Dementia – worrying changes nothing, talking changes everything


We’re all living longer. This is great news for most of us but for some people it means facing a higher risk of one day developing dementia. But what can you do about it? How do you recognise the signs? And how will you cope if you or someone you love develops dementia? One thing is for certain, the more we know, the more prepared we’ll be to face it.

This week is Dementia Awareness Week and the theme for this year is ‘talking’. To mark the occasion, we’ll be joining the Dementia Peer Support Group on a day trip to the museum, speaking to the Leeds Alzheimer’s Society to find out what they’re doing to raise awareness about dementia whilst also signposting the groups and organisations that can provide dementia support in Leeds.

Being diagnosed with dementia can be an overwhelming time. We spoke to Bob to find out how attending a support group and sharing experiences with other people helped him to turn his life around. Click here to read his story. 

Understanding the facts
Dementia is not a natural part of ageing. It’s a progressive condition that affects how the brain works. The risk of developing the condition increases with age and it is becoming increasingly prevalent as we live for longer and as the balance of the population shifts more towards older people.

There is not one single cause, although there are certain factors that could increase the risk of developing dementia with age being the most significant factor. Dementia is found in just over 1% of people aged 65-69 and this increases to 32% of people aged 95 and over. Life choices play an important role too because high blood pressure and heart disease can increase the risk of a type of dementia known as ‘vascular’ dementia. 

The most common signs and symptoms of dementia include memory loss, personality changes, mood swings and physical deterioration.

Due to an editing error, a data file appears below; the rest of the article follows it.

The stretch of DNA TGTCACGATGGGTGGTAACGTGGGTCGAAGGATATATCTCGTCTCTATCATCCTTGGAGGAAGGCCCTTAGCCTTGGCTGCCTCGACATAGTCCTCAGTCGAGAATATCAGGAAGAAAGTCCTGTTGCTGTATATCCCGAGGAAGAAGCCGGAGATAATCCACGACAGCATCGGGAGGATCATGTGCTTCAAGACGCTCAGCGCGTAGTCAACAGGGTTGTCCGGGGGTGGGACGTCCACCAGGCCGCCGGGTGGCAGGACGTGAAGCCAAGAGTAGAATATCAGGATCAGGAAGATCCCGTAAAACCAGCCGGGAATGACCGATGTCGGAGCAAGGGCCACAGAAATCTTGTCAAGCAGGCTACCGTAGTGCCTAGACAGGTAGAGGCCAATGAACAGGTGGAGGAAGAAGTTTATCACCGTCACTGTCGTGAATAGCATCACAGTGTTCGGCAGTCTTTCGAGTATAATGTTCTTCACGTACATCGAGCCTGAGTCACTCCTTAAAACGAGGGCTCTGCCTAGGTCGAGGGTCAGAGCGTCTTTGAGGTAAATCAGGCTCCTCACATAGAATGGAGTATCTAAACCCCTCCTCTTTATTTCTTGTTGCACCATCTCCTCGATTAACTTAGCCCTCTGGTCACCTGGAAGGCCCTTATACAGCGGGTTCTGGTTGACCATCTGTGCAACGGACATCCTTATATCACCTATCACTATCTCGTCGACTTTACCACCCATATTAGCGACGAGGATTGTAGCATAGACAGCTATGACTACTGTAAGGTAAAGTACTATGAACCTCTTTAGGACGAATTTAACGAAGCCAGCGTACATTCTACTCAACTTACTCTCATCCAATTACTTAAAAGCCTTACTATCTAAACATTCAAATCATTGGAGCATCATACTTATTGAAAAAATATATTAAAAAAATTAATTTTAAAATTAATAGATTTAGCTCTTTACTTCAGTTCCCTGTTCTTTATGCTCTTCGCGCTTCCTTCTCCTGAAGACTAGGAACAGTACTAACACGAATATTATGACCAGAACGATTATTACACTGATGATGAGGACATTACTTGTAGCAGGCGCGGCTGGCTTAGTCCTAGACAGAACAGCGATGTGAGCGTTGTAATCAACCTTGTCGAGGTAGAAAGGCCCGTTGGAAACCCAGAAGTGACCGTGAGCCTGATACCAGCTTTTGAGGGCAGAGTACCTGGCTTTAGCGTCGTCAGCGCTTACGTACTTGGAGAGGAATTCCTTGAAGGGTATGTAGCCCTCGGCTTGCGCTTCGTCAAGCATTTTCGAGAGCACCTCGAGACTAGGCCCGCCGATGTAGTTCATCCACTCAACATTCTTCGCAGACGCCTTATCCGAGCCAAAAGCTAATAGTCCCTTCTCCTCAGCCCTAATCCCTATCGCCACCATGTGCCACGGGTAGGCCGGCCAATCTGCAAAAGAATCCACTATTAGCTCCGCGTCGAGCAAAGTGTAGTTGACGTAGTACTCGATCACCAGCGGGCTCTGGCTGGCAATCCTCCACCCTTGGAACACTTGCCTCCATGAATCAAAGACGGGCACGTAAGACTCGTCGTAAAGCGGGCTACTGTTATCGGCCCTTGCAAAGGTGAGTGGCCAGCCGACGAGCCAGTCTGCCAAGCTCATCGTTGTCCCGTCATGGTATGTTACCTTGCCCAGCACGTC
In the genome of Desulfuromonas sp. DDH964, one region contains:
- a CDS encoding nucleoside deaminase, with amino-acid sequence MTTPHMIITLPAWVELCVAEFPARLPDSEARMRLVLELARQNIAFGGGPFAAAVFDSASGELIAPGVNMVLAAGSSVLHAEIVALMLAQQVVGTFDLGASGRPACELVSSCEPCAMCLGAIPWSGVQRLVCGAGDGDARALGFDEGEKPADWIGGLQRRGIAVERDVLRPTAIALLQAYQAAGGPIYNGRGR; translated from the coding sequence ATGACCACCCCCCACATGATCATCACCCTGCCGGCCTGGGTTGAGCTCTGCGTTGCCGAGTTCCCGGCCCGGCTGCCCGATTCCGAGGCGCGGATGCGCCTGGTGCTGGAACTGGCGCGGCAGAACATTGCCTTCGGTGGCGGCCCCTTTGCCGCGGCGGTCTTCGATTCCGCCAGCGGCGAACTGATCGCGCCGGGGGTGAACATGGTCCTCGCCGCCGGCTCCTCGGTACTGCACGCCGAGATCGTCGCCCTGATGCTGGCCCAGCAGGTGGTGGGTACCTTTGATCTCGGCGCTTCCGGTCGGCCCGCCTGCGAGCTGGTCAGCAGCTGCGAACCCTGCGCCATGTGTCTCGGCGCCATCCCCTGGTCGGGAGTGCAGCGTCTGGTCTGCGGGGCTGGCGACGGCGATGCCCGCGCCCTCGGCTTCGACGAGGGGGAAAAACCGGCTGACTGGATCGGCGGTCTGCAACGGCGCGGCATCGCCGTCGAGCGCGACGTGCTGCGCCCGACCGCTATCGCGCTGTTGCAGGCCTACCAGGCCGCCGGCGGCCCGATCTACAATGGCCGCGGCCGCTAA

Everyone can reduce the risk by giving up smoking, reducing alcohol consumption, and having a healthy and balanced diet that enables you  to maintain a normal body weight.

Good health and social care is very important and can include the provision of memory services; specialist services to support people with dementia in hospital and to return home from hospital; peer support; carer support; dementia cafés and activities offered by voluntary and community groups. Policies which promote personalisation offer opportunities for care and support to better suit the person and respond to individual needs.

Everyday life is just as important. People with dementia and their carers are at risk of becoming isolated, losing confidence and feeling less able to go out and do all the things we may otherwise take for granted. This can lead to loss of independence and it’s one of the reasons why Leeds is among several cities in the UK pioneering important developments in dementia through its vision to become a ‘dementia-friendly city’– so people experience understanding, positive attitudes and a welcoming approach.

Did you know?

  • There are approximately 8,500 people living with dementia in Leeds in 2013
  • Around 5,700 people are living at home whilst 2,800 are living in care homes
  • Around 200 people with dementia in Leeds are aged 64 and under
  • The majority of people living with dementia are aged 85 and over and are likely to have other long-term conditions, sensory impairments or need to have support with daily living
  • It is estimated nationally, that older people with dementia use 25% of all hospital bed capacity.

For more information, look out for our local dementia strategy called ‘Living Well with Dementia in Leeds’ which will be discussed at the Leeds Health and Wellbeing Board on 22nd May.  It will then be published with an action plan for improving services in Leeds.

About betterlivesleeds

Health, social and age-related care services working together to make Leeds the best city for health and wellbeing
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